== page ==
Toward a fully edible sensor showing if frozen food has previously thawed

Toward a fully edible sensor showing if frozen food has previously thawed
A proof-of-concept sensor designed from edible materials produces a visible color change (seen in the right circle) as a piece of frozen pork thaws. Credit: Adapted from ACS Sensors 2022, DOI: 10.1021/acssensors.2c01280

When you're standing in the frozen food aisle, it's nearly impossible to know whether that Salisbury steak has thawed and refrozen—a process with potentially harmful consequences. So, researchers reporting in ACS Sensors have designed a food-grade device from edible materials, including table salt, red cabbage and beeswax, that lets you know. The proof-of-concept sensor provides a color readout when it's warmed above a specific temperature, which is tunable from -58 F to 32 F.

Keeping food cold while it's transported and stored is essential to retaining its flavor and quality, reducing the risk of food poisoning and minimizing waste. While researchers have developed devices that alert manufacturers when cold items are exposed to unwanted temperatures, they only indicate changes above freezing. To create a sensor for frozen products, one could be to use materials with that are altered upon melting. It would also be ideal if such changes could produce a signal, such as a visible color change. In addition, an edible electronic device, which uses only food and consumable components, would be the safest way to monitor food. So, Ivan Ilic, Mario Caironi and colleagues set out to develop the first fully edible, self-powered temperature sensor with a visible color indicator for use with frozen products.

The researchers started by building a device that generated an as it defrosted, connecting magnesium and gold electrodes through an held in a plastic container. They tested the device with solutions of frozen edible electrolytes, including and calcium-containing salts, and naturally electrolyte-rich foods, including a grape, melon and apple. As the solutions defrosted, they conducted current between -58 F and 32 F, which the researchers say could be fine-tuned, based on the amount and identity of the salt. Next, this device was connected to a color-changing system, containing tin and gold electrodes and juice, that produced an irreversible shift from reddish purple to blue when current was applied.

  • Self-powered edible defrosting sensor
    Researchers at IIT-Istituto Italiano di Tecnologia (Italian Institute of Technology) have developed the first self-powered defrosting sensor that may be used in future to detect improper freezing of food while the sensor is placed on it. The new device has been described in an article published in ACS Sensors journal on October 12, 2022. The sensor is fully edible, as it exploits the inherent electronic properties of commonly ingested liquids or supplements, such as water, table salt, and various electrolytes. The device is composed of two parts: a galvanic cell, operating with an aqueous electrolyte solution that generates an electrical current when defrosted; and a color-changing system indicator, based on red cabbage juice, producing an irreversible shift from reddish purple to blue when the galvanic cell produces the current. A block of beeswax keeps the two parts bound together. The temperature at which the sensor reacts can be tuned between 0 and −50 °C by changing salts or its concentration in water.Researchers, including Ivan Ilic, working in a team coordinated by Mario Caironi at IIT's Center for Nano Science and Technologies in Milano (Italy), believe that this proof of concept could pave the way for an inexpensive and safe technology to be largely exploited in the food and drug cold supply chains, reducing wastes and improving safety. The research study had been supported by a grant from European Research Council. Credit: IIT-Istituto Italiano di Tecnologia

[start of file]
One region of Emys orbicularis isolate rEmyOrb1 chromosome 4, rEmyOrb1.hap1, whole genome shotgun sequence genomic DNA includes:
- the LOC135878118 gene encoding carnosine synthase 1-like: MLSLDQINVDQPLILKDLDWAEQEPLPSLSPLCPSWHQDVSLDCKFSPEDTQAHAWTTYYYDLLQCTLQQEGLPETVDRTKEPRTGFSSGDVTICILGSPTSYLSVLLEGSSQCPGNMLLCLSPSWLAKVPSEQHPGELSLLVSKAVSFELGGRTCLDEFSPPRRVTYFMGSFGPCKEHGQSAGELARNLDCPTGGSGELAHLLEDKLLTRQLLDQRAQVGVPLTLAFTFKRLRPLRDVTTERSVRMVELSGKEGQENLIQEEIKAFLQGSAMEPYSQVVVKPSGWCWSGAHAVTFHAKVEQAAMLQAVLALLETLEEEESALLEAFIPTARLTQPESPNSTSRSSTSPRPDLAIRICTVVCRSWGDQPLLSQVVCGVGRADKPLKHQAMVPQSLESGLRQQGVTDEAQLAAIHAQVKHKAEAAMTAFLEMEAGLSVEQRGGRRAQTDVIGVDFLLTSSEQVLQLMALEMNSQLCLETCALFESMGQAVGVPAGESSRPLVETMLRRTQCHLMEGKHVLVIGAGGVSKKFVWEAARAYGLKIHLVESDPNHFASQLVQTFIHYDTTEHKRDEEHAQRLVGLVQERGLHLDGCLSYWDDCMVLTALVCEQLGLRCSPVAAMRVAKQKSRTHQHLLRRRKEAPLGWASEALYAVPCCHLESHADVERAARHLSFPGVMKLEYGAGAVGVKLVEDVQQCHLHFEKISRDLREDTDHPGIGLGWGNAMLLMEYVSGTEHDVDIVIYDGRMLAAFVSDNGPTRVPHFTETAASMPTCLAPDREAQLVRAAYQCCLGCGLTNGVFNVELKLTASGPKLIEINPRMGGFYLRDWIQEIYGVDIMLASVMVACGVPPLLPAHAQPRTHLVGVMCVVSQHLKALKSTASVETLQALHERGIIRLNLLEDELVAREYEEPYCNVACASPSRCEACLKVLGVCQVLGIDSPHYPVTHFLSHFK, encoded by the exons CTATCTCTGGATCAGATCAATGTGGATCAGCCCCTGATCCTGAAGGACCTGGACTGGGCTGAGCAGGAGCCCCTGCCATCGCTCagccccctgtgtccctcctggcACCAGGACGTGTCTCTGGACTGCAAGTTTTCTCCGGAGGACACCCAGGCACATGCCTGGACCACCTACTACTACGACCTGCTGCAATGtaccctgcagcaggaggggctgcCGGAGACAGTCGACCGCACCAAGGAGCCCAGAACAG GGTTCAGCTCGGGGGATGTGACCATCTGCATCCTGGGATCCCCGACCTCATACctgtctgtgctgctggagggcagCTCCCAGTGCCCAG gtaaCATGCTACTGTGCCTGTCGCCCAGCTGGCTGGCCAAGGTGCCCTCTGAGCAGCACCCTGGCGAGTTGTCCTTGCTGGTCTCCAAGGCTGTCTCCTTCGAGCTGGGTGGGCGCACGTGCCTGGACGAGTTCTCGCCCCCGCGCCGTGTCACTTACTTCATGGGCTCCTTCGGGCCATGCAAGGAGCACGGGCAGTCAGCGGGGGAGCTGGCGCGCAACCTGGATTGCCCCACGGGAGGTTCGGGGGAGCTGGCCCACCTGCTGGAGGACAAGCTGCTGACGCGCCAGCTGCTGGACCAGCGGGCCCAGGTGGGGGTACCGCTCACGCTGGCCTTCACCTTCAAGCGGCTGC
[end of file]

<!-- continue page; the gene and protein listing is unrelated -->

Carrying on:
• Self-powered edible defrosting sensor
    Credit: IIT-Istituto Italiano di Tecnologia

In the final step, the team put all of the parts together in a block of beeswax that held the temperature-activated and indicator solutions in separate chambers, and demonstrated that the self-powered device could be used for frozen food monitoring. The researchers say that their proof-of-concept sensor paves the way for edible materials to be used in inexpensive, safe technologies that alert customers to a frozen product's storage history.

More information: Self-Powered Edible Defrosting Sensor, ACS Sensors (2022). DOI: 10.1021/acssensors.2c01280

Journal information: ACS Sensors

Citation: Toward a fully edible sensor showing if frozen food has previously thawed (2022, October 12) retrieved 8 December 2023 from
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